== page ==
Stock markets slumped amid worries about instability in China’s financial system, creating uncertainty over one of the world’s top economies.
ARI SHAPIRO, HOST:
There was a major sell-off in markets around the world today. The Dow fell 614 points, or about 1.8%, its worst day in more than two months. It did recover some of those losses at the end of the trading day. The big dip was all sparked by a Chinese property company that many Americans have never heard of. NPR’s David Gura joins us to explain.
DAVID GURA, BYLINE: Hey, Ari.
A SHAPIRO: First, tell us about what happened today.
GURA: So this is the world in which we live. I mean, one company can affect markets worldwide. There was this big sell-off in Chinese real estate stocks and one company in particular. The Evergrande Group is a real estate developer. It’s a massive conglomerate based in the city of Shenzhen. And it’s one of the largest companies in the world, with a debt burden of $300 billion. That’s how much it owes its creditors. Now, sales have been down, and Evergrande has been trying to cut costs and offload buildings. But none of that has worked, and the company has told investors it may not be able to pay its bills. So that’s how the trading day started, and it led to losses in Europe and the United States.
A SHAPIRO: You say we live in this world now where one company’s well-being can affect worldwide markets. Explain why investors in London or New York would care about this real estate company in China.
GURA: Yeah. Wall Street was already on edge, concerned about the spread of the delta variant and the effect that could have on the economic recovery. Markets have been lagging in September so far. But when a company of this size faces a credit crunch, investors around the world get nervous because companies anywhere can hold some of that debt. Now, Jill Carey Hall is a senior equity strategist at Bank of America, and she says this is something she is going to monitor.
JILL CAREY HALL: The good news for the S&P 500 is there’s not as high of a proportion of direct exposure to the region as some other regions within the world.
GURA: But a couple of other things are at play here, Ari. One of them is how it affects sentiment. That was already very weak, again, because of COVID-19. It also makes them nervous when they see something like this happening – a company of this size in this condition, then this kind of sell-off. And No. 2 is this big unknown – what, if anything, the Chinese government is going to do about Evergrande. And will that affect China’s financial system? Chinese government’s been cracking down on real estate developers, and it’s unclear if the government will step in to keep Evergrande from collapsing.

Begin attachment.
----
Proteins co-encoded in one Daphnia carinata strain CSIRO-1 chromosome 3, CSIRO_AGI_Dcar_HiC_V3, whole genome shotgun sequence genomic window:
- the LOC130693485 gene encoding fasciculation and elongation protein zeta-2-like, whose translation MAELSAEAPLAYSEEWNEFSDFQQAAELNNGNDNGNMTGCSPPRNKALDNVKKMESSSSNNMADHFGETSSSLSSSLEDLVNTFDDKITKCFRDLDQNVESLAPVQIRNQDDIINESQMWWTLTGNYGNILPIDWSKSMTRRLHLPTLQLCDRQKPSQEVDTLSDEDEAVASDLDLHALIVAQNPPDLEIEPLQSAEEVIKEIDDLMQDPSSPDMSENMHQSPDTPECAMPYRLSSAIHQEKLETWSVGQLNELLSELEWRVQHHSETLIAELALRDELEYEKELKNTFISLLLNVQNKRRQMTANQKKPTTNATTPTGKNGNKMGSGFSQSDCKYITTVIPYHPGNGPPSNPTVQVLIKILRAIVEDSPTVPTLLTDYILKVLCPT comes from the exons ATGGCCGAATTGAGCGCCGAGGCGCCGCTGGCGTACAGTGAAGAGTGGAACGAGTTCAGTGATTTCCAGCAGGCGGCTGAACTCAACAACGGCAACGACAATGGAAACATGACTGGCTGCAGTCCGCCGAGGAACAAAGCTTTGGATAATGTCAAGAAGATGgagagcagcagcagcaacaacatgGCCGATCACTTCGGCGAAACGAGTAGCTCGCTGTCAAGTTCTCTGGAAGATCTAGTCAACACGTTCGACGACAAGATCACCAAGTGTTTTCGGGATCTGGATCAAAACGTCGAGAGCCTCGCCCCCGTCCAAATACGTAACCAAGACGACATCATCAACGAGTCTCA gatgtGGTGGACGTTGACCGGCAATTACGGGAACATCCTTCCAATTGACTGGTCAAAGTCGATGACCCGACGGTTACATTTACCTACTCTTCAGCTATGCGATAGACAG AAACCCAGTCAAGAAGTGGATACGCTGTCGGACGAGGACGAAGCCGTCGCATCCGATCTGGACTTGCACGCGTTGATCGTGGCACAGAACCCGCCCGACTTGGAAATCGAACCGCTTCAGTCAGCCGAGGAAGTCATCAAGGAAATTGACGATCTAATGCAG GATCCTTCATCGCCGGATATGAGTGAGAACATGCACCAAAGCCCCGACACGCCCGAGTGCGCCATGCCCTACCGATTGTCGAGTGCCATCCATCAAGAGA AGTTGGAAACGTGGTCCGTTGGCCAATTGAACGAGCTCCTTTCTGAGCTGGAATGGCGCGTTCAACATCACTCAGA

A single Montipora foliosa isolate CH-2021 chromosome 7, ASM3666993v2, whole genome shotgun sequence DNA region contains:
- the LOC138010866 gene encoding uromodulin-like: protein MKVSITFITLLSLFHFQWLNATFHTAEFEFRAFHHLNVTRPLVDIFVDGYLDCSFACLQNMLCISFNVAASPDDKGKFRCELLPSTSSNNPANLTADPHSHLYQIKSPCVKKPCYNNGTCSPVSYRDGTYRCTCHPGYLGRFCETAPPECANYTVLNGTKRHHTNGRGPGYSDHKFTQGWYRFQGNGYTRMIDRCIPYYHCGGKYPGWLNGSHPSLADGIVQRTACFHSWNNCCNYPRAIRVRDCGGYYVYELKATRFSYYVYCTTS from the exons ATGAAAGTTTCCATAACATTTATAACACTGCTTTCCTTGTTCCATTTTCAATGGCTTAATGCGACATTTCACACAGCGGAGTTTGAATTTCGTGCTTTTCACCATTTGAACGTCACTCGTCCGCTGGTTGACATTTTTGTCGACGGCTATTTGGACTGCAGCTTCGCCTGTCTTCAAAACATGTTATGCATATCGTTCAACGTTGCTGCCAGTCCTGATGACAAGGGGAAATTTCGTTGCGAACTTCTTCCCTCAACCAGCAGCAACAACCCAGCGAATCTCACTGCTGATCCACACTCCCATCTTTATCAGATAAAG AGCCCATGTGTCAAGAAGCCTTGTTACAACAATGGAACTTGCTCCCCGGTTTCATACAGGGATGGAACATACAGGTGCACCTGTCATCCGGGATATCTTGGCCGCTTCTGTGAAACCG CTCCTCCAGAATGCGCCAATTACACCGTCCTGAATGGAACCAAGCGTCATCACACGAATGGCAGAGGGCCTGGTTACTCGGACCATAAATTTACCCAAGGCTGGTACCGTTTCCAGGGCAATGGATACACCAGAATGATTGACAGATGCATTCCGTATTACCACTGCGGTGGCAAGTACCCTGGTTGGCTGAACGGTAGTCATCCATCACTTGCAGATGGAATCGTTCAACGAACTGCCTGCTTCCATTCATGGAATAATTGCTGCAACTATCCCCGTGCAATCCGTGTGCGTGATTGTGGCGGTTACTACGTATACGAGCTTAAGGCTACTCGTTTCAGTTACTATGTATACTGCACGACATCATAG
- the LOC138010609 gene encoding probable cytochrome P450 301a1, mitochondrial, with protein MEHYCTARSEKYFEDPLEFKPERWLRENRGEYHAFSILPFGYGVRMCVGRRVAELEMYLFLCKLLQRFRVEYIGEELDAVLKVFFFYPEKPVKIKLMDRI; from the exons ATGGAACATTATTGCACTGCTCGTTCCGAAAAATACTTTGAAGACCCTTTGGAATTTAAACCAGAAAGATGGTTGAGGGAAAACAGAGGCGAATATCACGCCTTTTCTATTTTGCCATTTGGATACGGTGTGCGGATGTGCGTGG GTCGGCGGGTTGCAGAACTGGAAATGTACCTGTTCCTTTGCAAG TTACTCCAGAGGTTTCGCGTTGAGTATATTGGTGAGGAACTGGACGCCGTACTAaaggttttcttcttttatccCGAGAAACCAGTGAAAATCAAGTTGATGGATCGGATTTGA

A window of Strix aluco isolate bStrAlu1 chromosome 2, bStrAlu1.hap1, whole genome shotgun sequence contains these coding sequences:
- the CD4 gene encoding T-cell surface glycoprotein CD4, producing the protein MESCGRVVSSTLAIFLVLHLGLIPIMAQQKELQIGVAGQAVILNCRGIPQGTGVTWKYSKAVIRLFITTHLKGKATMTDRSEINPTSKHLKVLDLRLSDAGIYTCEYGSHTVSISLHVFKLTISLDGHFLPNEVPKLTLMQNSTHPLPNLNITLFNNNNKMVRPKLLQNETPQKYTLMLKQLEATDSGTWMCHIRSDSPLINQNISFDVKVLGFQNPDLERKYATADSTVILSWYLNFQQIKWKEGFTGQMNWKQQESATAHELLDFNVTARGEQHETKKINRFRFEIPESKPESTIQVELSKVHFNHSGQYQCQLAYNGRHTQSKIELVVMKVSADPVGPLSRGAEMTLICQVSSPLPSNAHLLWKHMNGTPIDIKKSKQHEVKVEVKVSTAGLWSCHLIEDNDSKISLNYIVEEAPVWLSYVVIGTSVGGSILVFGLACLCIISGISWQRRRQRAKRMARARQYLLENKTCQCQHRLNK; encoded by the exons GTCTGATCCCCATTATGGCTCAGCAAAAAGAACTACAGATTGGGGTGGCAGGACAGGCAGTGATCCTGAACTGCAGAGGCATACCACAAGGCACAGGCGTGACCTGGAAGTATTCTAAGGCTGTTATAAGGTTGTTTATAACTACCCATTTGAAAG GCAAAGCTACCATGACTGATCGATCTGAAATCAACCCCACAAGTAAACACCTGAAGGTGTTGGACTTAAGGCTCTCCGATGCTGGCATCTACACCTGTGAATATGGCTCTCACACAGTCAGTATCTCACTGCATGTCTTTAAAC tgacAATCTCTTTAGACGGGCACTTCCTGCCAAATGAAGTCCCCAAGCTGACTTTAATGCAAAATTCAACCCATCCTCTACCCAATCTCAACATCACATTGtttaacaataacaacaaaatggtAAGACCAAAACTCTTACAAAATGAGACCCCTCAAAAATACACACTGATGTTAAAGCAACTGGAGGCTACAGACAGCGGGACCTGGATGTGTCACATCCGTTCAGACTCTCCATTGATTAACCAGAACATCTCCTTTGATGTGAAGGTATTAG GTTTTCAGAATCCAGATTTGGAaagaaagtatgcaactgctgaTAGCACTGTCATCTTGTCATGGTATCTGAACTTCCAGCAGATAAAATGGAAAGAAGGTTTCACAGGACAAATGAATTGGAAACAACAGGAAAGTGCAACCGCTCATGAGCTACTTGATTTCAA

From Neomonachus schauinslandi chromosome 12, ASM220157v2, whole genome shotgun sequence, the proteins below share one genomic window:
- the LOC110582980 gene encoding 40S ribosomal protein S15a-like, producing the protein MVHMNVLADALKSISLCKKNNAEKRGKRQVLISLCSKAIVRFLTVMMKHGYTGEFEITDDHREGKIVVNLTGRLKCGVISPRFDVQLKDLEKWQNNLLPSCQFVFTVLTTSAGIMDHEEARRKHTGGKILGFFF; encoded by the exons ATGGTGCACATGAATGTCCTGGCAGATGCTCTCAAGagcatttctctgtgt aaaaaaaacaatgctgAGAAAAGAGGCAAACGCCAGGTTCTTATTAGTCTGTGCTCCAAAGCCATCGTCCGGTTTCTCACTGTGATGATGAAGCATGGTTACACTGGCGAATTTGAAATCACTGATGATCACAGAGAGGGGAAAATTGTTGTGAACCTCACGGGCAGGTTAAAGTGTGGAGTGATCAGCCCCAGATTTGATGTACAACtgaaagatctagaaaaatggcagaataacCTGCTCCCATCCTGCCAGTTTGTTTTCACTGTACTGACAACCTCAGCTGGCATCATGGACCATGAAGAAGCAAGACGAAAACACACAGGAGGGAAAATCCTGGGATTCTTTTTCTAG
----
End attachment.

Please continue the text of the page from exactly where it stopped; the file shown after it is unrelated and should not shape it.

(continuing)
A SHAPIRO: There’s another factor here in the U.S., which is the potential debt default. Tell us about the impact that could have.
GURA: Yes. There’s one in the U.S. as well – a potential one in the U.S. as well. Wall Street is watching what’s unfolding in Washington as the U.S. is once again up against what’s called the debt limit or the debt ceiling. Congress puts a limit on how much the government has available to pay its existing debts.
Now, lawmakers have raised the ceiling dozens and dozens of times, but there is not much more the treasury secretary can do if lawmakers don’t raise it again. Janet Yellen has written to Congress. She’s urged them to raise that limit. She has an op-ed in the Wall Street Journal describing what could happen if lawmakers do not act. And Yellen doesn’t say the world is going to end, but she comes pretty close. She writes, (reading) it would likely precipitate a historic financial crisis and default that could trigger a spike in interest rates, a steep drop in stock prices and other financial turmoil.
A SHAPIRO: What does this likely mean for the days ahead?
GURA: Yeah, it’s a busy week. On Tuesday the Federal Reserve kicks off a two-day meeting. It’s expected the Fed chair and his colleagues will begin talking about how to reduce some of the financial support that’s been propping up the markets since the pandemic started now more than a year ago. The Fed has been buying tens of millions of dollars’ worth of bonds and mortgage-backed securities month after month, and now it is poised to start scaling that back. Investors are going to listen closely what Fed Chair Jerome Powell has to say about the state of the economic recovery. We’ll see if his comments already have changed at all in light of new data. And, you know, something Powell has said from the beginning of this crisis is the path of the economic recovery is determined by COVID-19, the virus continuing to be a big worry for economists and for investors especially as the spread of the delta variant continues.
A SHAPIRO: NPR’s David Gura, thanks a lot.
GURA: Thank you, Ari.
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